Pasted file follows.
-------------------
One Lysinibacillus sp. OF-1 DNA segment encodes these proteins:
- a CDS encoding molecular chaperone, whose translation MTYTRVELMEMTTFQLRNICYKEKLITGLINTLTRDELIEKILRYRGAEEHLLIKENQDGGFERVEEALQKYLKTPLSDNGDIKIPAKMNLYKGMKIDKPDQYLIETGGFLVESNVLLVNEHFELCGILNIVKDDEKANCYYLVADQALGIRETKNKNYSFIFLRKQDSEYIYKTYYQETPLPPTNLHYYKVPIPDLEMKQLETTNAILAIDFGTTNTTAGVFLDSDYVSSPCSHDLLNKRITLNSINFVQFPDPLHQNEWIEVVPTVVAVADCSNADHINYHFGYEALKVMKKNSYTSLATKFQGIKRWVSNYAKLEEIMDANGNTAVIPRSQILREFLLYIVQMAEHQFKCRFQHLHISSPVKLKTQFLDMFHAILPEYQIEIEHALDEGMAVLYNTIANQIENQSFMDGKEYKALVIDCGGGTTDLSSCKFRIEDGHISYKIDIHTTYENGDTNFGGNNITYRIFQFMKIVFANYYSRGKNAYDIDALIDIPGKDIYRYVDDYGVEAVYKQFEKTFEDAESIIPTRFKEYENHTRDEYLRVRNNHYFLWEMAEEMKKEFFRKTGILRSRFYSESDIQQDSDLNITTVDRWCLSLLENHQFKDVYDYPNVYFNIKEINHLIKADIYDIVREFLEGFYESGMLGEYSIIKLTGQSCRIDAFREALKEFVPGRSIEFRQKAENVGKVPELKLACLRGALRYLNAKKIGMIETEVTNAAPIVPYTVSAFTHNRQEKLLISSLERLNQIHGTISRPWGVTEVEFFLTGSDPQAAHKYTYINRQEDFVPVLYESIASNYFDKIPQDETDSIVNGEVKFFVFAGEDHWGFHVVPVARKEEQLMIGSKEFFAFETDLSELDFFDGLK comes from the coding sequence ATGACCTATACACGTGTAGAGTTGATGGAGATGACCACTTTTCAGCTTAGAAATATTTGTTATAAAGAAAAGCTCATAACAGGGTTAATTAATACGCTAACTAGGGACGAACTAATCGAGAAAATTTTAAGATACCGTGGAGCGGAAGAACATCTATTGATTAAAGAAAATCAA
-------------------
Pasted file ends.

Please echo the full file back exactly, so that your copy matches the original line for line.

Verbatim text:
One Lysinibacillus sp. OF-1 DNA segment encodes these proteins:
- a CDS encoding molecular chaperone, whose translation MTYTRVELMEMTTFQLRNICYKEKLITGLINTLTRDELIEKILRYRGAEEHLLIKENQDGGFERVEEALQKYLKTPLSDNGDIKIPAKMNLYKGMKIDKPDQYLIETGGFLVESNVLLVNEHFELCGILNIVKDDEKANCYYLVADQALGIRETKNKNYSFIFLRKQDSEYIYKTYYQETPLPPTNLHYYKVPIPDLEMKQLETTNAILAIDFGTTNTTAGVFLDSDYVSSPCSHDLLNKRITLNSINFVQFPDPLHQNEWIEVVPTVVAVADCSNADHINYHFGYEALKVMKKNSYTSLATKFQGIKRWVSNYAKLEEIMDANGNTAVIPRSQILREFLLYIVQMAEHQFKCRFQHLHISSPVKLKTQFLDMFHAILPEYQIEIEHALDEGMAVLYNTIANQIENQSFMDGKEYKALVIDCGGGTTDLSSCKFRIEDGHISYKIDIHTTYENGDTNFGGNNITYRIFQFMKIVFANYYSRGKNAYDIDALIDIPGKDIYRYVDDYGVEAVYKQFEKTFEDAESIIPTRFKEYENHTRDEYLRVRNNHYFLWEMAEEMKKEFFRKTGILRSRFYSESDIQQDSDLNITTVDRWCLSLLENHQFKDVYDYPNVYFNIKEINHLIKADIYDIVREFLEGFYESGMLGEYSIIKLTGQSCRIDAFREALKEFVPGRSIEFRQKAENVGKVPELKLACLRGALRYLNAKKIGMIETEVTNAAPIVPYTVSAFTHNRQEKLLISSLERLNQIHGTISRPWGVTEVEFFLTGSDPQAAHKYTYINRQEDFVPVLYESIASNYFDKIPQDETDSIVNGEVKFFVFAGEDHWGFHVVPVARKEEQLMIGSKEFFAFETDLSELDFFDGLK comes from the coding sequence ATGACCTATACACGTGTAGAGTTGATGGAGATGACCACTTTTCAGCTTAGAAATATTTGTTATAAAGAAAAGCTCATAACAGGGTTAATTAATACGCTAACTAGGGACGAACTAATCGAGAAAATTTTAAGATACCGTGGAGCGGAAGAACATCTATTGATTAAAGAAAATCAA